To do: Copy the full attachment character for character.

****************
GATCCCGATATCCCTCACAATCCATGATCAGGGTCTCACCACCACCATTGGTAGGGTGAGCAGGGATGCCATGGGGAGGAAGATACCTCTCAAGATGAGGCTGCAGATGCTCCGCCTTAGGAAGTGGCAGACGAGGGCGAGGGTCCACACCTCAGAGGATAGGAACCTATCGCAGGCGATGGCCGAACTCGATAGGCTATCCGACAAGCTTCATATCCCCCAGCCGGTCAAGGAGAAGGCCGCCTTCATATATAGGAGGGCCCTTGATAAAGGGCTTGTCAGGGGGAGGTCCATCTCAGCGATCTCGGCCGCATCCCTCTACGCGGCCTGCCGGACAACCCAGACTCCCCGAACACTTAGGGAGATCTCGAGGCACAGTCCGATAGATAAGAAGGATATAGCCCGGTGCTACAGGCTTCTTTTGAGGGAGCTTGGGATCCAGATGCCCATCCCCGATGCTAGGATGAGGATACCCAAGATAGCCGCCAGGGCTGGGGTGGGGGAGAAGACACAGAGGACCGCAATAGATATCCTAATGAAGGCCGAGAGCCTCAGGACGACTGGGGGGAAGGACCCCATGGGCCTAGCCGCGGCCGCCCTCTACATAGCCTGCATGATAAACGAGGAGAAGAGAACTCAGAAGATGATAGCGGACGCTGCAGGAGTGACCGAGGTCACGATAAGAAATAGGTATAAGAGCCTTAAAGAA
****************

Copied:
GATCCCGATATCCCTCACAATCCATGATCAGGGTCTCACCACCACCATTGGTAGGGTGAGCAGGGATGCCATGGGGAGGAAGATACCTCTCAAGATGAGGCTGCAGATGCTCCGCCTTAGGAAGTGGCAGACGAGGGCGAGGGTCCACACCTCAGAGGATAGGAACCTATCGCAGGCGATGGCCGAACTCGATAGGCTATCCGACAAGCTTCATATCCCCCAGCCGGTCAAGGAGAAGGCCGCCTTCATATATAGGAGGGCCCTTGATAAAGGGCTTGTCAGGGGGAGGTCCATCTCAGCGATCTCGGCCGCATCCCTCTACGCGGCCTGCCGGACAACCCAGACTCCCCGAACACTTAGGGAGATCTCGAGGCACAGTCCGATAGATAAGAAGGATATAGCCCGGTGCTACAGGCTTCTTTTGAGGGAGCTTGGGATCCAGATGCCCATCCCCGATGCTAGGATGAGGATACCCAAGATAGCCGCCAGGGCTGGGGTGGGGGAGAAGACACAGAGGACCGCAATAGATATCCTAATGAAGGCCGAGAGCCTCAGGACGACTGGGGGGAAGGACCCCATGGGCCTAGCCGCGGCCGCCCTCTACATAGCCTGCATGATAAACGAGGAGAAGAGAACTCAGAAGATGATAGCGGACGCTGCAGGAGTGACCGAGGTCACGATAAGAAATAGGTATAAGAGCCTTAAAGAA